Fortunately, more people are coming around to understanding and accepting transgender youth. There are many transgender characters in television shows, and they’re being presented in a positive light, by and large. Many more people know what the word transgender is, but still not everyone understands it. People tend to confuse sexuality and identity, and often want to conflate these things, but being transgender has nothing to do with sexuality. And there are still those who feel that because 60 to 80 percent of kids who act in a cross-gender way aren’t in fact transgender, that we shouldn’t be encouraging this. This is one of the big debates.

 

And why do you believe we should be encouraging transgender people to seek treatment?

Forty-five percent of transgender 16- to 25-year-olds who don’t have any support attempt suicide. Even 11 percent of our kids at GeMS come in and tell us they’ve tried to kill themselves, and that’s with the support. The minute these kids even know they’re going to get the puberty suppressants, their suicidal thoughts melt away.

This is very rewarding work. This is an opportunity for all of us to save lives, and really meaningful lives.

 

Before starting GeMS, you had your own practice treating transgender adults. Are there any fundamental differences between transgender adolescents and adults?

That’s a question that’s very near and dear to me, because I had the unique experience of treating adults before I treated young adolescents at GeMS. The big difference is that the adults lived an entire life in another role before seeking treatment, and in many cases it was not by choice. People acquire attachments—family, friends, a job—and any number of those things can be lifted away from them because of their decision to be something they always felt they were.

In the adults, I found that there were two groups. There were those who knew all along, from childhood, and were either shamed for it or they suppressed it their entire life. These people generally marry and are often superstar athletes and the like. The other group often had a history of psychological problems and substance-abuse issues and in the course of therapy, it started to click that there was something at the root of this.

The under-21-year-olds are just not the same population as the adults. They can’t identify with the adults, but they can identify with Lenore from “Orange is the New Black” because she’s a young woman, so she clearly went through a phase not unlike their own. They look at transgender adults coming out and say, “What were you waiting for'”?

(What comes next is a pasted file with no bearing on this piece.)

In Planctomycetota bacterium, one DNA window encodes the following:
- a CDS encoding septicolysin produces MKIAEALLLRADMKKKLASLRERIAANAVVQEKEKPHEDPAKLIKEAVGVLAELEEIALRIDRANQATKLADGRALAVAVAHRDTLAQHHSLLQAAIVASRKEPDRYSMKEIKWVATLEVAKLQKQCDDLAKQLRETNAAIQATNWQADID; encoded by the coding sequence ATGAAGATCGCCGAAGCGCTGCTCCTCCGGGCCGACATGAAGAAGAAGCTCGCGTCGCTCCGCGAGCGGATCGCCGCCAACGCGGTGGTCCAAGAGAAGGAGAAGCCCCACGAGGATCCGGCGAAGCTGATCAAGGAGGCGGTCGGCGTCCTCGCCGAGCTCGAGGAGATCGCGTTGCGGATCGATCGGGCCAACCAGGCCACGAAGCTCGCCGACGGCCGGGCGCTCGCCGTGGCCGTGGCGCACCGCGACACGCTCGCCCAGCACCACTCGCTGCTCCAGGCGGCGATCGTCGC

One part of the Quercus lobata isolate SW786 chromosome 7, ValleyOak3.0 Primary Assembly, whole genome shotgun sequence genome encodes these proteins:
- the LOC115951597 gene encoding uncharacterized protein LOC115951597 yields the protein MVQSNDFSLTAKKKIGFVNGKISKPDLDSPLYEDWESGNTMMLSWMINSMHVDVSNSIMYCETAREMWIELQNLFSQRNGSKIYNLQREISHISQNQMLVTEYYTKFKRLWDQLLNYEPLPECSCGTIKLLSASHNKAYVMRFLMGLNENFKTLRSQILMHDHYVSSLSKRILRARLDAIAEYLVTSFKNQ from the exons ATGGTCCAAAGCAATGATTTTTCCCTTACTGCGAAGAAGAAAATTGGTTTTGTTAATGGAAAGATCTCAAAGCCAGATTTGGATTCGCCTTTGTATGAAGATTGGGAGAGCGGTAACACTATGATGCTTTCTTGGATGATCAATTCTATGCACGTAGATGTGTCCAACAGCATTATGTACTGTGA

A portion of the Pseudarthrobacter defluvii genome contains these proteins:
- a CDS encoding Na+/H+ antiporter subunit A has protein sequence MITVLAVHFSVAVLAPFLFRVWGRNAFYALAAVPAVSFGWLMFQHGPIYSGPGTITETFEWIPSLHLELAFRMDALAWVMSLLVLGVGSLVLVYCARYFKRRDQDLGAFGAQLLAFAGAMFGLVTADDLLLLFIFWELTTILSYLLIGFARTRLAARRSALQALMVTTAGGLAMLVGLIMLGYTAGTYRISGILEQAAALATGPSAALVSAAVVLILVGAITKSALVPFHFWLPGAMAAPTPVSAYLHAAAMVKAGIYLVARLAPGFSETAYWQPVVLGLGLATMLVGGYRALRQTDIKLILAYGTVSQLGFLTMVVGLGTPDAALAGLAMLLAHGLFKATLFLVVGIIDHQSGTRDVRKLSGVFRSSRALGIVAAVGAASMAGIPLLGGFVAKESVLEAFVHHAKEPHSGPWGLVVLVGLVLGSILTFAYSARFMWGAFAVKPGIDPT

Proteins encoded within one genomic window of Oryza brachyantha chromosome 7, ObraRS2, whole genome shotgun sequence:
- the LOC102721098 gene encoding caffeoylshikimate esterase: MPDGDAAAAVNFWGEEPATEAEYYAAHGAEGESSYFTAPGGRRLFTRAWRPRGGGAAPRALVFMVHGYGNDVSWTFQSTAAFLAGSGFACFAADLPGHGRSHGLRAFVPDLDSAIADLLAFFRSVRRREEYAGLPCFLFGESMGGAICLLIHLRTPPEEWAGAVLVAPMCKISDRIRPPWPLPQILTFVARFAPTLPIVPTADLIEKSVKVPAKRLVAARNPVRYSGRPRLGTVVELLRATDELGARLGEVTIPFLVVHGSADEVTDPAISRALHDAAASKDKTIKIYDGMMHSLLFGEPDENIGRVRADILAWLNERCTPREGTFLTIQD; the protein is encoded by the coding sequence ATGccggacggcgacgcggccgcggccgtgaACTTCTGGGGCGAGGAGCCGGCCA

GeMS was the first transgender treatment clinic in the U.S., and there are now over 40 programs across the country. You’re reaching more and more kids and at a younger age. What’s next for this field of medicine?

I think that there is an absolutely tremendous need for tools with which to discern which of the kids are really among the 20 percent who are definitely going to be transgender. With these tools, people could far more freely encourage their kids to act and dress as the gender they identify with, and kids will have a much easier time in school.

These tools are going to be based on analysis from the neck up, not blood levels of anything I can think of—unless it’s maybe a genetic test, but I doubt it. My theory is that we just don’t know enough about the brain. We have such a stake in understanding the brain. I’m convinced that those who would like to make the most significant contribution to medical science in the generation that follows me will make strides in understanding the brain. There have already been a few inferences as to the differences between a male and a female brain not caused by hormones, but they’re somewhat crude. I’m convinced that sooner rather than later, someone’s going to figure something out related to the brains of the 20 percent transgender kids.

Learn more about the Gender Management Service (GeMS) at Boston Children’s.